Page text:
The neural basis of logopenic progressive aphasia

Cristian E. Leyton, Olivier Piguet, Sharon Savage, James Burrell, John R. Hodges*

*Corresponding author for this work

Research output: Contribution to journalArticlepeer-review

30 Citations (Scopus)


Logopenic progressive aphasia (LPA) is defined clinically by impairments of naming and sentence repetition. The relationship between these impairments and their neural basis has, however, not yet been determined. We aimed to localize cortical thinning associated with naming and repetition deficits using cortical thickness measurements. Consecutive LPA cases (n = 15) were matched with healthy controls (n = 16). All LPA cases underwent general cognitive testing and language assessment using the Progressive Aphasia Language Scale. Word retrieval and verbal short-term memory, the core cognitive processes involved in LPA, were assessed using visual confrontation naming and forward digit-span tasks. Cortical thickness was estimated vertex-by-vertex using Freesurfer. The pattern of cortical thinning for the LPA group as well as the location of cortical thinning linked to the impairment of each core cognitive process was estimated using general linear models. LPA cases showed extensive left-sided cortical thinning in which the temporo-parietal junction had the greatest involvement. Impaired naming was associated with cortical thinning of the supramarginal gyrus (BA 40), while reduced digit-span score, regarded as a surrogate marker for sentence repetition, was correlated with thinning of the left superior temporal gyrus (BA 22 and 42). These results suggest that the core manifestations of LPA emerge from the damage to segregated and non-overlapping cortical regions typically affected in this focal presentation of Alzheimer's disease.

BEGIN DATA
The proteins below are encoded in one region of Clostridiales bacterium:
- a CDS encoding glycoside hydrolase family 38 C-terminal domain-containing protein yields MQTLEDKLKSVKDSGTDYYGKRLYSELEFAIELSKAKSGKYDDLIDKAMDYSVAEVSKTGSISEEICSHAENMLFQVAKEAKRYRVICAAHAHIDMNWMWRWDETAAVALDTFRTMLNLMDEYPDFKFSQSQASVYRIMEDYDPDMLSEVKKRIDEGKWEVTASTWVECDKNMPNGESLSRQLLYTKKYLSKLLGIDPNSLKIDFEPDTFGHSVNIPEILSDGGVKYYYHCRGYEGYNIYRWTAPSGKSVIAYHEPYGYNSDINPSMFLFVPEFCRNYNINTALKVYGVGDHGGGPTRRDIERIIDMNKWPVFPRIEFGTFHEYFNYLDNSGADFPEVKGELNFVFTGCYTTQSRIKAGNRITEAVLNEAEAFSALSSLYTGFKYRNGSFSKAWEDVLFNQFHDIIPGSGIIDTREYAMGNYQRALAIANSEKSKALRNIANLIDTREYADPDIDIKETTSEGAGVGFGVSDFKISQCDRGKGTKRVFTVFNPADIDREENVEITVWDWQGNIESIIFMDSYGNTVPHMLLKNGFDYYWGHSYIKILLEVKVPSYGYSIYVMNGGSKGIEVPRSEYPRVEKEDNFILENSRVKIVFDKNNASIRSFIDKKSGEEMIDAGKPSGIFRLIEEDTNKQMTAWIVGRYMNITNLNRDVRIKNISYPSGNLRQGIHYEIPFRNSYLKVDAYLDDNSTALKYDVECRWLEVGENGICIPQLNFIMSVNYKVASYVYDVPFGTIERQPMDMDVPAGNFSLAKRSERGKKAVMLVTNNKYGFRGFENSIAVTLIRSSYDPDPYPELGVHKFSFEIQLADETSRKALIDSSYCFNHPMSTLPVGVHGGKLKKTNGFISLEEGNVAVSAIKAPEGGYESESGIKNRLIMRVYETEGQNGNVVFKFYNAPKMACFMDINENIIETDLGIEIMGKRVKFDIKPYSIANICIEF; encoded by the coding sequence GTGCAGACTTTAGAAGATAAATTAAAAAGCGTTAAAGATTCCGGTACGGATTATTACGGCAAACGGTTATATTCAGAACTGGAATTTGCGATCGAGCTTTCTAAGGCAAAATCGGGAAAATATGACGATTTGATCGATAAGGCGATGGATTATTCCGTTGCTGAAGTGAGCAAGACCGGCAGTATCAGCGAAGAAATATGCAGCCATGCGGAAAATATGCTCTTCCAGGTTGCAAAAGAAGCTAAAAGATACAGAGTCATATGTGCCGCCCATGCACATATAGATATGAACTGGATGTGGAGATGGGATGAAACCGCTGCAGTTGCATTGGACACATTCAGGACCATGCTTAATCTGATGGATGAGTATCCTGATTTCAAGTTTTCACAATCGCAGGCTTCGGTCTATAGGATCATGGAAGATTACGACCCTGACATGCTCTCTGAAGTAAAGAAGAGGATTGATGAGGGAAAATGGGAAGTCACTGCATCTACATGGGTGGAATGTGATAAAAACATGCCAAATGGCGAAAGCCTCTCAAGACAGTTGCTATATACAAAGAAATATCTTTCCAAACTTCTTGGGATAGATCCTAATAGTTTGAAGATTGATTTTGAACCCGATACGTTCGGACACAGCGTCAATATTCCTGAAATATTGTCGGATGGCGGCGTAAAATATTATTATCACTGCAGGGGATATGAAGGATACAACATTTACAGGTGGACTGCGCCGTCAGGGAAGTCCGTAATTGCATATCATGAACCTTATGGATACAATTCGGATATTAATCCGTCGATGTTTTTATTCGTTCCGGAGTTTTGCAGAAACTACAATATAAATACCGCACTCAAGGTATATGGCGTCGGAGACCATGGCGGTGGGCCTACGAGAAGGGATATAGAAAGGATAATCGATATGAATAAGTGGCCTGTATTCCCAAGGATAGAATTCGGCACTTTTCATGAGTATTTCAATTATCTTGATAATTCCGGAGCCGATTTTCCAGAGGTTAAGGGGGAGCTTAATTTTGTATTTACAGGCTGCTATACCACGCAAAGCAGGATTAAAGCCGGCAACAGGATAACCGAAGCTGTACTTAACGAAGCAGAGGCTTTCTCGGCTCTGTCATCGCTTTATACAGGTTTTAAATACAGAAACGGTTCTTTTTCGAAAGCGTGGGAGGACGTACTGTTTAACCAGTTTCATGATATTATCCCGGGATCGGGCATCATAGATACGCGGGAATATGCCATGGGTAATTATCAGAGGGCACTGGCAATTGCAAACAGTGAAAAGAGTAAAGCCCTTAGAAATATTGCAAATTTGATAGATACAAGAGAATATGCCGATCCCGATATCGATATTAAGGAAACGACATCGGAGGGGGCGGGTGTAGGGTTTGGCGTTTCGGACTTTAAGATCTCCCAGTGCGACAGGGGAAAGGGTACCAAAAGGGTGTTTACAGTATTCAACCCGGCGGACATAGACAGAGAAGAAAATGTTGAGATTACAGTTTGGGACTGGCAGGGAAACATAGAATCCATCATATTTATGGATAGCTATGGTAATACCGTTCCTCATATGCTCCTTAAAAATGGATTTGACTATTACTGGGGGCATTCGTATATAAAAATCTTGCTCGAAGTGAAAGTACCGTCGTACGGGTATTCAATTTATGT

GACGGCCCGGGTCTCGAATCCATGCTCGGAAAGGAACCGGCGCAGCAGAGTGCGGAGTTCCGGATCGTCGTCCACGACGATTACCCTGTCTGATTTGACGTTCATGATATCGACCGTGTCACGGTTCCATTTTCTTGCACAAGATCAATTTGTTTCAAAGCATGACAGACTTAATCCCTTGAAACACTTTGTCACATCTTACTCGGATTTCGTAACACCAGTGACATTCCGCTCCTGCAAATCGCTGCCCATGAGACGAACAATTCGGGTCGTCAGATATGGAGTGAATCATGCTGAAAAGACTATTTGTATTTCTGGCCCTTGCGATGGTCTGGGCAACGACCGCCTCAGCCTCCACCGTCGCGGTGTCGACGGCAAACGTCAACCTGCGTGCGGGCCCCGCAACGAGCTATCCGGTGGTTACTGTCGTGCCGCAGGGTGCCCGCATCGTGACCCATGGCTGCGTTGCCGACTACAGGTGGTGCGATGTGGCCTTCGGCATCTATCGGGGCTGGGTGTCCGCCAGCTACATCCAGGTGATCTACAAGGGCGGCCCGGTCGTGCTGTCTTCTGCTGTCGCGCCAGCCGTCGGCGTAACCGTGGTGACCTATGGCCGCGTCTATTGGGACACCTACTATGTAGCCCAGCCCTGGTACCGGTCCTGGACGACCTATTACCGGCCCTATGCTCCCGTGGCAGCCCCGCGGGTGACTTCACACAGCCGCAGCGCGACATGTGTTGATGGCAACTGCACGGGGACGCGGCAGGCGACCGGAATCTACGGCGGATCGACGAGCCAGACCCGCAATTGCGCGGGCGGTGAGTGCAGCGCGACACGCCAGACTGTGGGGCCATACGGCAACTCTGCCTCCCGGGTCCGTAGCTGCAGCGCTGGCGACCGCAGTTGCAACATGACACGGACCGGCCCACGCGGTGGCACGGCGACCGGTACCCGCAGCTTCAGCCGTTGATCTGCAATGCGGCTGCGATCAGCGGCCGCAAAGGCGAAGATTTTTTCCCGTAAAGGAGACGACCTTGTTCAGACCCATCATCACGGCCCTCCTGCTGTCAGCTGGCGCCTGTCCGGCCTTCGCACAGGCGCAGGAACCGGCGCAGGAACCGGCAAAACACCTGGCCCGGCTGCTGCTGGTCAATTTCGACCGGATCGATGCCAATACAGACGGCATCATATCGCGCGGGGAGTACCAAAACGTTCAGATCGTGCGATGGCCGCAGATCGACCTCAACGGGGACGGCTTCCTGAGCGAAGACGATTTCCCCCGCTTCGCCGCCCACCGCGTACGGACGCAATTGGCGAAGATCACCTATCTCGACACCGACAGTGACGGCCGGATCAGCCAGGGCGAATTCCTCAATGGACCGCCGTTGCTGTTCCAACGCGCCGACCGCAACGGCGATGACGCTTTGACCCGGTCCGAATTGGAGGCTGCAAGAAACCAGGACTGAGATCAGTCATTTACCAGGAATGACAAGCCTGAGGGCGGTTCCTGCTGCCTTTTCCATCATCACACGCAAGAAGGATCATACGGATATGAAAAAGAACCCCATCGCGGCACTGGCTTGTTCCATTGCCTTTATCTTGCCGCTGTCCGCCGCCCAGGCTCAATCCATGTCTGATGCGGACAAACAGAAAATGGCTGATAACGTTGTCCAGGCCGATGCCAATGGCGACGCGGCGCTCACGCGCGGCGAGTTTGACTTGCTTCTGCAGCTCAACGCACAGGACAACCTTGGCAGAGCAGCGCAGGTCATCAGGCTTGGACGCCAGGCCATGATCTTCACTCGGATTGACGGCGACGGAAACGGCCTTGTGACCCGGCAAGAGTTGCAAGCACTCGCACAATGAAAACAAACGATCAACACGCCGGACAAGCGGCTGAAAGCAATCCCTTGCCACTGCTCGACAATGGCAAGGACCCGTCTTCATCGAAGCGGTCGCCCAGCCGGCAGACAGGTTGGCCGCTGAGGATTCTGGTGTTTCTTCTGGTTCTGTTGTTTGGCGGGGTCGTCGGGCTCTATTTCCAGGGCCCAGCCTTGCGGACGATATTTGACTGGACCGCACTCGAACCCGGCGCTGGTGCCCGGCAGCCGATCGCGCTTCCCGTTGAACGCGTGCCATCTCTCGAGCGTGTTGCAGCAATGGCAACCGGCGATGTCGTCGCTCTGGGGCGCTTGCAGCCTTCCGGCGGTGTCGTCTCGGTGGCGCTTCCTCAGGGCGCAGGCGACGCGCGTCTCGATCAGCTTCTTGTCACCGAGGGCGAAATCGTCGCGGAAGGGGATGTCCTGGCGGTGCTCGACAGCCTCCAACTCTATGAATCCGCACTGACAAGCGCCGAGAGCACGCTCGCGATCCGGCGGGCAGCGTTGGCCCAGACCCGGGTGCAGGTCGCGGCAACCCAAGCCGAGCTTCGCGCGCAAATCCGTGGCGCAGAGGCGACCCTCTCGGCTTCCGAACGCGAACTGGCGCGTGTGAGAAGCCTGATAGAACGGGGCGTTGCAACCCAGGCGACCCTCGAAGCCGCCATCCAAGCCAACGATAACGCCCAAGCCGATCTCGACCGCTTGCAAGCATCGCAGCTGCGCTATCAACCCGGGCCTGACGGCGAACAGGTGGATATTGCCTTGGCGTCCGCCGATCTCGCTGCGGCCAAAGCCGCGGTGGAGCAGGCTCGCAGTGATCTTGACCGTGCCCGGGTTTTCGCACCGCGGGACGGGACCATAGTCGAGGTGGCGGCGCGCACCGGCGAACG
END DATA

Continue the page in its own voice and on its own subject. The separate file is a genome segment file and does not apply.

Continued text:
Original languageEnglish
Pages (from-to)1051-1059
Number of pages9
JournalJournal of Alzheimer's Disease
Issue number4
Publication statusPublished - 2012
Externally publishedYes


  • Alzheimer's disease
  • cortical thickness
  • logopenic progressive aphasia
  • short-term memory

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